James Nowlin and his wife, Martha Collins, were natives of Scotland. They came to America prior to the revolution, and brought all their household and kitchen furniture with them. They settled first in the eastern part of Virginia, but afterward removed to Pittsylvania County. Their only son, Bryan W. Nowlin, was a Captain in the American army during the revolution. He married Lucy Waide, of Virginia, and they had fifteen children, thirteen of whom lived to be grown, and twelve of them married. The eldest son, Peyton, married Lucy Townsend, and settled first in Kentucky, from whence he removed to
Location: Campbell County VA
James Moore was born in Campbell County, Va., in 1761. He was married in 1795 to Priscilla Reed, by whom he had John G., William R., Sarah, Thomas, James G., Mary, and Martha. He was a Captain in the war of 1812. In 1839 he came to Missouri and settled on Dry Fork of Loutre, in Montgomery County, where died in 1858. His wife died one month later. Mr. Moore was a member of the Methodist Church, a quiet and inoffensive man, and highly esteemed by his neighbors and friends. His son, William R., married Mary Hubbard, of ,Virginia, and
Robert Russell, of Campbell Co., Va., settled in Montgomery Co., Mo., in 1830. His wife’s maiden name was Bridget Bryant. Their children were James, Harrison, John, Mary, Susan, Elizabeth, and Sarah. Mr. Russell died in 1831, and was the first person buried in the noted old Virginia grave yard, of Montgomery County, which received its name from the fact that nearly all who were buried there were Virginians.
Interviewer: Albert Strope Person Interviewed: Rev. H. H. Edmunds Location: Elkhart, Indiana Place of Birth: Lynchburg, Virginia Date of Birth: 1859 Place of Residence: 403 West Hickory Street Elkhart, Indiana Albert Strope, Field Worker Federal Writers’ Project St. Joseph County-District #1 Mishawaka, Indiana EX-SLAVE REV. H.H. EDMUNDS 403 West Hickory Street Elkhart, Indiana Rev. H.H. Edmunds has resided at 403 West Hickory Street in Elkhart for the past ten years. Born in Lynchburg, Virginia, in 1859, he lived there for several years. Later he was taken to Mississippi by his master, and finally to Nashville, Tennessee, where he lived until
Interviewer: Ruth Thompson Person Interviewed: Richard Toler Location: Cincinnati, Ohio Place of Residence: 515 Poplar St., Cincinnati, Ohio Occupation: Blacksmith Ruth Thompson, Interviewing Graff, Editing Ex-Slave Interviews Hamilton Co., District 12 Cincinnati RICHARD TOLER 515 Poplar St., Cincinnati, O. “Ah never fit in de wah; no suh, ah couldn’t. Mah belly’s been broke! But ah sho’ did want to, and ah went up to be examined, but they didn’t receive me on account of mah broken stomach. But ah sho’ tried, ’cause ah wanted to be free. Ah didn’t like to be no slave. Dat wasn’t good times.” Richard Toler,
Dr. Edward Watts Saunders, who for forty-three years has engaged in the practice of medicine in St. Louis and who is now professor emeritus of pediatrics and clinical obstetrics in the medical department of Washington University, was born in Campbell county, Virginia, on the 15th of October, 1854, a son of Robert C. and Caryetta (Davis) Saunders. His father was a Civil war veteran, serving as captain of Company A of the Eleventh Virginia Infantry of the Confederate army and winning promotion to the rank of major. In the maternal line was Captain Eugene Davis under General J.E.B. Stuart. He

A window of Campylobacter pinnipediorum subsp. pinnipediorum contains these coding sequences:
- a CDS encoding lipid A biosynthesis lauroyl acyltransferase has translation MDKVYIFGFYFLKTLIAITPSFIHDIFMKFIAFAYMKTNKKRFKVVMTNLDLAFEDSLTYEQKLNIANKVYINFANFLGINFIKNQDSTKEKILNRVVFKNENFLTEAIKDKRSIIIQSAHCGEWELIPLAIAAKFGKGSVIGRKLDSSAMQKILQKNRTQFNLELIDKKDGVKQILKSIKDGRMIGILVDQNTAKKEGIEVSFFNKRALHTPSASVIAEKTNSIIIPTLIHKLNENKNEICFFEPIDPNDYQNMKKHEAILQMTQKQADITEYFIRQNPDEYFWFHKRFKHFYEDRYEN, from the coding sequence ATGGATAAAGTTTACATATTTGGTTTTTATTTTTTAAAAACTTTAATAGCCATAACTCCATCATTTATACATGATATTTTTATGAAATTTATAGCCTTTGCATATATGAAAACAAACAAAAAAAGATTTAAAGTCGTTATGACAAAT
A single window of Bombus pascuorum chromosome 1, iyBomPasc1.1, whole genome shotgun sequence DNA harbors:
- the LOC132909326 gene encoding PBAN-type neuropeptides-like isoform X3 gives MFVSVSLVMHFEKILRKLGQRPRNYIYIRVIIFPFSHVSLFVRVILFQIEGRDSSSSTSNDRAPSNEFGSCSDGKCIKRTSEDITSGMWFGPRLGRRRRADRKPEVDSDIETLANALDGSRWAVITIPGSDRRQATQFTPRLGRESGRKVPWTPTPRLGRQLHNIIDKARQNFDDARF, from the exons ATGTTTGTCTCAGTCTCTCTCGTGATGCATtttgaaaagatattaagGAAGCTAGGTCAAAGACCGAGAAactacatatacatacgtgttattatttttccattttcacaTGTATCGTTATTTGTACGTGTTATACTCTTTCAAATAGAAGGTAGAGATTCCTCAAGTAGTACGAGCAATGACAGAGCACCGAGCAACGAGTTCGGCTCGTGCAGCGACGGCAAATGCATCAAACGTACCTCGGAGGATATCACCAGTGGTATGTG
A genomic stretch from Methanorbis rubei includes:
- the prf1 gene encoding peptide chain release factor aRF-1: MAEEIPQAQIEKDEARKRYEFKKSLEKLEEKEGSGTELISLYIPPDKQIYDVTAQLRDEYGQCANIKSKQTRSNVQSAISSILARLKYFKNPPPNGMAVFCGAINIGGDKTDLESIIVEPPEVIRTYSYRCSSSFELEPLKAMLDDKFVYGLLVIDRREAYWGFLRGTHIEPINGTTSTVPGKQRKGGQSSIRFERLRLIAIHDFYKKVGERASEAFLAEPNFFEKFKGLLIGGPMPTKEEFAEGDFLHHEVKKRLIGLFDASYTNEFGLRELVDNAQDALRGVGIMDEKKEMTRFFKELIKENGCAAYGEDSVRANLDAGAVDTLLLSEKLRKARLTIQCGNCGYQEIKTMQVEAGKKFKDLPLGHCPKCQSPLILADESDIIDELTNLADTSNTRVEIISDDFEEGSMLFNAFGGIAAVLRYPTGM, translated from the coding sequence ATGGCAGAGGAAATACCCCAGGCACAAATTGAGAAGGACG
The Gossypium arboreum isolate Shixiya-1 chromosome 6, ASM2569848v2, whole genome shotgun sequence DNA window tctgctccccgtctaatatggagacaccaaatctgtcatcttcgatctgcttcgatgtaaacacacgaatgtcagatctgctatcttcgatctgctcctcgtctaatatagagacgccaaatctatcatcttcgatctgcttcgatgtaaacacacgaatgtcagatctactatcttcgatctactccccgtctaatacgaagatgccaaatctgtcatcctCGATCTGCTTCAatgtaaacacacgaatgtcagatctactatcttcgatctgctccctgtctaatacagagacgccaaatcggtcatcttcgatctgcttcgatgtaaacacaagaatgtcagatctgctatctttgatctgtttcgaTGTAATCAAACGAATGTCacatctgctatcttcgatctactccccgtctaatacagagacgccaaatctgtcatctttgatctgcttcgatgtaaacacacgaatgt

The clerk of the district court and ex-ofificio auditor and recorder of Owyhee County, Idaho, residing in Silver City, is a native of the state of Virginia, his birth having occurred in Lynchburg on the 1st of February 1862. His ancestors, leaving their home in England, crossed the briny deep to the New World and became residents of Pennsylvania at the time William Penn founded the colony. They participated in the events which go to make up the early history of the Keystone state, and representatives of the name also fought for America in the war of 1812. Removing from
James Martin, of Campbell County, Va., married Caroline Burton, by whom he had William, Elizabeth, Oliver W., Frances A., Edward M., Caroline W., Cynthia P., Sarah, and Thomas J. Mr. Martin settled in Warren County in 1830. William and Elizabeth remained in Virginia. Caroline W. married Garret Pratt, and lives in Warren County. Cynthia P. married William H. H. Simpson, of St. Charles County. Sarah married Charles A. Womack, of Lincoln County.
Rev. Nicholas C. Kabler, of Campbell Co., Va., was a son of Rev. Nicholas Kabler, of the same County. He married Sarah Goldon, of Virginia, and settled in Warren County, Mo., in 1830. He was a Methodist minister, and traveled with Rev. Andrew Monroe for a number of years. His children were Ellen, Simeon, William A., Lucy, Anna, Parks, and Charles. Ellen married William McMurtry, of Callaway County. Simeon and Lucy died in Virginia. William A. married Lucy J. Pendleton, of Warren County, whose father and mother, James Pendleton and Nancy Sharp, settled in that county in 1833. Her brothers
Carnefax, William of England, settled in Campbell County, Va., and married Esther Maxey, by whom he had Edward, John D., Charles, William, Benjamin, Nancy, Lucy, Rebecca, Mary, and Rhoda. John settled in Warren County in 1832, and married Jane W. Leavell.